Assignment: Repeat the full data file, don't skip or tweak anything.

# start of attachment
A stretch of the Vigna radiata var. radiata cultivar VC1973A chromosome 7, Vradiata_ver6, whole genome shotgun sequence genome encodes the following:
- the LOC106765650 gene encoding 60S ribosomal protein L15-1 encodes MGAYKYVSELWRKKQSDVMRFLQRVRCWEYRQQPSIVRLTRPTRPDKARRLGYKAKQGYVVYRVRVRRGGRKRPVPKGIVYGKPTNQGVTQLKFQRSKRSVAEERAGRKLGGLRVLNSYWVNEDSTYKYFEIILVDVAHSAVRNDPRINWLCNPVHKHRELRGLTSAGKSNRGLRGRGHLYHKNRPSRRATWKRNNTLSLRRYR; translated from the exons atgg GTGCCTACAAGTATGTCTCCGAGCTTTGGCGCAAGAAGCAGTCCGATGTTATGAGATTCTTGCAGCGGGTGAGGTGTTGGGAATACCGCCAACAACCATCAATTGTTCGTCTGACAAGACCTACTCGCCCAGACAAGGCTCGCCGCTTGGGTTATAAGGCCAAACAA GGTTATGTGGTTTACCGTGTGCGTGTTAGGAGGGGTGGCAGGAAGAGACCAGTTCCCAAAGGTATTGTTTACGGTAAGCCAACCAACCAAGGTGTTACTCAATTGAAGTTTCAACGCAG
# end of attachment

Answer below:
A stretch of the Vigna radiata var. radiata cultivar VC1973A chromosome 7, Vradiata_ver6, whole genome shotgun sequence genome encodes the following:
- the LOC106765650 gene encoding 60S ribosomal protein L15-1 encodes MGAYKYVSELWRKKQSDVMRFLQRVRCWEYRQQPSIVRLTRPTRPDKARRLGYKAKQGYVVYRVRVRRGGRKRPVPKGIVYGKPTNQGVTQLKFQRSKRSVAEERAGRKLGGLRVLNSYWVNEDSTYKYFEIILVDVAHSAVRNDPRINWLCNPVHKHRELRGLTSAGKSNRGLRGRGHLYHKNRPSRRATWKRNNTLSLRRYR; translated from the exons atgg GTGCCTACAAGTATGTCTCCGAGCTTTGGCGCAAGAAGCAGTCCGATGTTATGAGATTCTTGCAGCGGGTGAGGTGTTGGGAATACCGCCAACAACCATCAATTGTTCGTCTGACAAGACCTACTCGCCCAGACAAGGCTCGCCGCTTGGGTTATAAGGCCAAACAA GGTTATGTGGTTTACCGTGTGCGTGTTAGGAGGGGTGGCAGGAAGAGACCAGTTCCCAAAGGTATTGTTTACGGTAAGCCAACCAACCAAGGTGTTACTCAATTGAAGTTTCAACGCAG